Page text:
It’s up to you to succeed in the gig economy and to navigate your own path to success. You have to figure out the ins and outs of the industry you’re venturing into.
Takes Longer to Gain Experience
Because it may take you longer to build up your clientele or navigate the industry of your choice, it can take you longer to gain experience. For example, if you decide to become a freelance writer, it may take you a few years to find consistent clients. Whereas if you worked as a professional writer for a company, you would receive experience with each new assignment, and in turn would build your clientele. It may take you a little longer to achieve success when starting your side gig.
Campbell says, “A lot of people get started in the gig economy looking to make a few hundred bucks a week but what they may not realize is that since you’re an independent contractor, you’re also now running your own business. So, in addition to the income you’re bringing in, you need to think about things like paying estimated taxes, tracking your mileage and expenses, insurance and more!”
How to Succeed in the Gig Economy
If you’re ready to make the leap into the gig economy, surround yourself with experts in the industry who can help you succeed. You want to reach out to people who understand what it takes to make it in the field. Through connecting and engaging with these professionals you will begin to build a community of people you can trust and ask for guidance. They may also be able to refer you to jobs or gigs that they no longer have time for.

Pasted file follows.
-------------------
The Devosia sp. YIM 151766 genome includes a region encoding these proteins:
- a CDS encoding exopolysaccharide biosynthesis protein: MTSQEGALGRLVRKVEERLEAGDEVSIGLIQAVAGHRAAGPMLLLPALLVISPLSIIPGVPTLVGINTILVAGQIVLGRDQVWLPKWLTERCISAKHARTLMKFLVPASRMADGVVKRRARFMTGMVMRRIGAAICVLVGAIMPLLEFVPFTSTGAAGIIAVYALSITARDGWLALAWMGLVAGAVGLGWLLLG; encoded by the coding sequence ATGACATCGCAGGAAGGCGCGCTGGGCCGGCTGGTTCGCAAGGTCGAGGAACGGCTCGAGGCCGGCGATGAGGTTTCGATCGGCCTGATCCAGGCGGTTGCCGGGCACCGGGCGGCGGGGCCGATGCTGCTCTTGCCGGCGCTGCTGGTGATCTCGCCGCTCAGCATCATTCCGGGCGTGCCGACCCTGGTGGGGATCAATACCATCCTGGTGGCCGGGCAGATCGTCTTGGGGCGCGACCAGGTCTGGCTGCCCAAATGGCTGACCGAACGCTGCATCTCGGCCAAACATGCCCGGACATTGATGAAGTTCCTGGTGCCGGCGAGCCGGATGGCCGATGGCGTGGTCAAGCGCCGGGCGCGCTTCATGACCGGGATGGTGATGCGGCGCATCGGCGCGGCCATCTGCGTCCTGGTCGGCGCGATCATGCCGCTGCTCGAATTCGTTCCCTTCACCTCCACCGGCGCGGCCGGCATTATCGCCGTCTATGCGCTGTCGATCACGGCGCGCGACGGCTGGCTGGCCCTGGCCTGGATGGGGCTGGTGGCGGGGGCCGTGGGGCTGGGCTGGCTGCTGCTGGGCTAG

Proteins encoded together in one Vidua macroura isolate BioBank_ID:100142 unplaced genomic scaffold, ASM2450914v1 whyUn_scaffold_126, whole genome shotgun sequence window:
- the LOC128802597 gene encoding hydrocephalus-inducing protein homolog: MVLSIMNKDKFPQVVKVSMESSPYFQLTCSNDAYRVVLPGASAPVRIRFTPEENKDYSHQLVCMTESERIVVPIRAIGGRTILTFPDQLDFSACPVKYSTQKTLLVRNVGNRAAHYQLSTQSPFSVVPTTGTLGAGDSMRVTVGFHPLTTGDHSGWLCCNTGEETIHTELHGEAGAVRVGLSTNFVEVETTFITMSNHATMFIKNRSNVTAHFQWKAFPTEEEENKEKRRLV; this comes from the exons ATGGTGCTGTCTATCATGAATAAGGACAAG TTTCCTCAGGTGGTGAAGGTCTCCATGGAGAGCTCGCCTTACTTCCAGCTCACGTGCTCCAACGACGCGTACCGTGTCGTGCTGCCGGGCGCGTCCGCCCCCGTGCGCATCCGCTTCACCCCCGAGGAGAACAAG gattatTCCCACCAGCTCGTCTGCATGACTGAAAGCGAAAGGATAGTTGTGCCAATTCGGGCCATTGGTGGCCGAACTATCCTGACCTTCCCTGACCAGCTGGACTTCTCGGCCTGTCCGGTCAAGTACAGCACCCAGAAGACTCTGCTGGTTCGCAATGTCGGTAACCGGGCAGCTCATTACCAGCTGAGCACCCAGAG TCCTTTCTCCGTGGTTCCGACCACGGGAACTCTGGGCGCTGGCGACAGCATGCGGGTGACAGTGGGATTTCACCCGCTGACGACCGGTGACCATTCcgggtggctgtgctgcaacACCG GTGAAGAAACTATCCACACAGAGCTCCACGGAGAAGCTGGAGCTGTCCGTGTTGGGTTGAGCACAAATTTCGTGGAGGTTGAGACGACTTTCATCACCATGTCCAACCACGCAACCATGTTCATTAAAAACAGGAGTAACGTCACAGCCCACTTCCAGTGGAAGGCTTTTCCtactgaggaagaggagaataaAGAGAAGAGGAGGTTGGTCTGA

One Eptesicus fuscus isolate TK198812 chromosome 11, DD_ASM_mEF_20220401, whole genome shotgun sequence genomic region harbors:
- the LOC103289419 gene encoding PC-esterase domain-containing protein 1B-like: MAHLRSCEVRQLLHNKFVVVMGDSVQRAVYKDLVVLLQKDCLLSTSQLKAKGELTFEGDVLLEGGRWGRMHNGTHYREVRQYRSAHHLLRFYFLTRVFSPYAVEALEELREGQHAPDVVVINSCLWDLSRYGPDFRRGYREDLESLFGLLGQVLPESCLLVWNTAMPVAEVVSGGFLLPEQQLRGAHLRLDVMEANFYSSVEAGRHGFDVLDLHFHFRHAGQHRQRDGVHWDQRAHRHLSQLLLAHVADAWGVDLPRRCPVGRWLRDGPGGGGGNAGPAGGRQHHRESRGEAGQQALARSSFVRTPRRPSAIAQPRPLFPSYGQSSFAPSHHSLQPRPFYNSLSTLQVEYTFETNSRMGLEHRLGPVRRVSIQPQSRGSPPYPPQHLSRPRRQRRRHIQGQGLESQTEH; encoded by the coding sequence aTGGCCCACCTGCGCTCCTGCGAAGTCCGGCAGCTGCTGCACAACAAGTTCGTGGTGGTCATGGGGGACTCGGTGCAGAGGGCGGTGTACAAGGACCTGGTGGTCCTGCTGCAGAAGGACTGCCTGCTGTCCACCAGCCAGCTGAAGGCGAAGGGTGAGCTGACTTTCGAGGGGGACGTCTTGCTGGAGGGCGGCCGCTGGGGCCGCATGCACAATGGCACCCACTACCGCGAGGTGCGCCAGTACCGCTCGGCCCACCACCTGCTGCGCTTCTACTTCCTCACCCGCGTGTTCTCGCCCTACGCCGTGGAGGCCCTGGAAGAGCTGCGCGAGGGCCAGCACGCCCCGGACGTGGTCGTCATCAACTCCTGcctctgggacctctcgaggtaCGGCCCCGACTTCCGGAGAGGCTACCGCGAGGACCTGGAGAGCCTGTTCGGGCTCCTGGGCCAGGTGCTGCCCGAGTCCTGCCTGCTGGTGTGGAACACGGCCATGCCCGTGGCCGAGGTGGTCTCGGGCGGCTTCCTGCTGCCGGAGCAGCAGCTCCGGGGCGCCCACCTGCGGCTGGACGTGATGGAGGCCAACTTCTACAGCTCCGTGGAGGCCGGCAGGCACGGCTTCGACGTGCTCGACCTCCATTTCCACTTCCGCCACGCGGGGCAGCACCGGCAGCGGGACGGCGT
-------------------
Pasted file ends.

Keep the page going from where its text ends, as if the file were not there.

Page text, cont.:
Also, take the time to enhance your skills. For example, if you want to be a freelance writer, take writing classes to sharpen your talents. The better you become, the better paying gigs you may receive. Prioritizing value and continuing to network are both great ways to help you succeed in the gig economy.
Working in the gig economy is a great way to earn extra cash or even create the career of your dreams. However, it requires a lot of work and responsibility to make it more than a part-time opportunity. Before you quit your job to become a ride share driver, make sure you understand what’s required of a full-time gig worker.
Do you work in the gig economy? If so, what is the best part about your side hustle? We want to hear from you! Please leave your comments below.